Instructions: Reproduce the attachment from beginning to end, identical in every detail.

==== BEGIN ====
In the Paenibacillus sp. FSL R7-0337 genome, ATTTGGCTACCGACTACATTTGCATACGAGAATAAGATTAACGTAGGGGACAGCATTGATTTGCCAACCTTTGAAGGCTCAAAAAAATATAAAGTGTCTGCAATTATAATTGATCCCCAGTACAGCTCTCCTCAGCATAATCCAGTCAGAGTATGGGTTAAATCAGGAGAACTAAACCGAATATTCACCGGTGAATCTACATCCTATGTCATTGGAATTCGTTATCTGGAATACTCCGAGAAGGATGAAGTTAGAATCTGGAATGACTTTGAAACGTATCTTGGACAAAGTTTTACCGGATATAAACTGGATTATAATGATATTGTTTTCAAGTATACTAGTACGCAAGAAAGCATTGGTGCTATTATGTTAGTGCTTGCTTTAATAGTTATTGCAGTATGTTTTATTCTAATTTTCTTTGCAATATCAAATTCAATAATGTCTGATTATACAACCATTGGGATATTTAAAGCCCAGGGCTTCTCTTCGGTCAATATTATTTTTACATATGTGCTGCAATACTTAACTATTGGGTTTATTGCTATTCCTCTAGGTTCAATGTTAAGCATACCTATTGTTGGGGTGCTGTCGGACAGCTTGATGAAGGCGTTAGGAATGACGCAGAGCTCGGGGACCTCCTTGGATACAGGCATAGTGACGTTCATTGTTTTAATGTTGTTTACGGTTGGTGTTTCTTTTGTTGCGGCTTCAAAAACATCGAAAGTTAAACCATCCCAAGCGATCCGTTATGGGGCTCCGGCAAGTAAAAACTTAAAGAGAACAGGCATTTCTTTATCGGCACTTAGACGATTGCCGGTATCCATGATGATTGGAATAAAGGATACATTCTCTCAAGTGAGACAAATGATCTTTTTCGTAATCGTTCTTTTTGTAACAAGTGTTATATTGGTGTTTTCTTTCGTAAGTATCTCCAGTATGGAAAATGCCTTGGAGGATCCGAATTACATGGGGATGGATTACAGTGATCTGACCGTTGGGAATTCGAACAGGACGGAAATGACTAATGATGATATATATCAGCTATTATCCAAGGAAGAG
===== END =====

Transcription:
In the Paenibacillus sp. FSL R7-0337 genome, ATTTGGCTACCGACTACATTTGCATACGAGAATAAGATTAACGTAGGGGACAGCATTGATTTGCCAACCTTTGAAGGCTCAAAAAAATATAAAGTGTCTGCAATTATAATTGATCCCCAGTACAGCTCTCCTCAGCATAATCCAGTCAGAGTATGGGTTAAATCAGGAGAACTAAACCGAATATTCACCGGTGAATCTACATCCTATGTCATTGGAATTCGTTATCTGGAATACTCCGAGAAGGATGAAGTTAGAATCTGGAATGACTTTGAAACGTATCTTGGACAAAGTTTTACCGGATATAAACTGGATTATAATGATATTGTTTTCAAGTATACTAGTACGCAAGAAAGCATTGGTGCTATTATGTTAGTGCTTGCTTTAATAGTTATTGCAGTATGTTTTATTCTAATTTTCTTTGCAATATCAAATTCAATAATGTCTGATTATACAACCATTGGGATATTTAAAGCCCAGGGCTTCTCTTCGGTCAATATTATTTTTACATATGTGCTGCAATACTTAACTATTGGGTTTATTGCTATTCCTCTAGGTTCAATGTTAAGCATACCTATTGTTGGGGTGCTGTCGGACAGCTTGATGAAGGCGTTAGGAATGACGCAGAGCTCGGGGACCTCCTTGGATACAGGCATAGTGACGTTCATTGTTTTAATGTTGTTTACGGTTGGTGTTTCTTTTGTTGCGGCTTCAAAAACATCGAAAGTTAAACCATCCCAAGCGATCCGTTATGGGGCTCCGGCAAGTAAAAACTTAAAGAGAACAGGCATTTCTTTATCGGCACTTAGACGATTGCCGGTATCCATGATGATTGGAATAAAGGATACATTCTCTCAAGTGAGACAAATGATCTTTTTCGTAATCGTTCTTTTTGTAACAAGTGTTATATTGGTGTTTTCTTTCGTAAGTATCTCCAGTATGGAAAATGCCTTGGAGGATCCGAATTACATGGGGATGGATTACAGTGATCTGACCGTTGGGAATTCGAACAGGACGGAAATGACTAATGATGATATATATCAGCTATTATCCAAGGAAGAG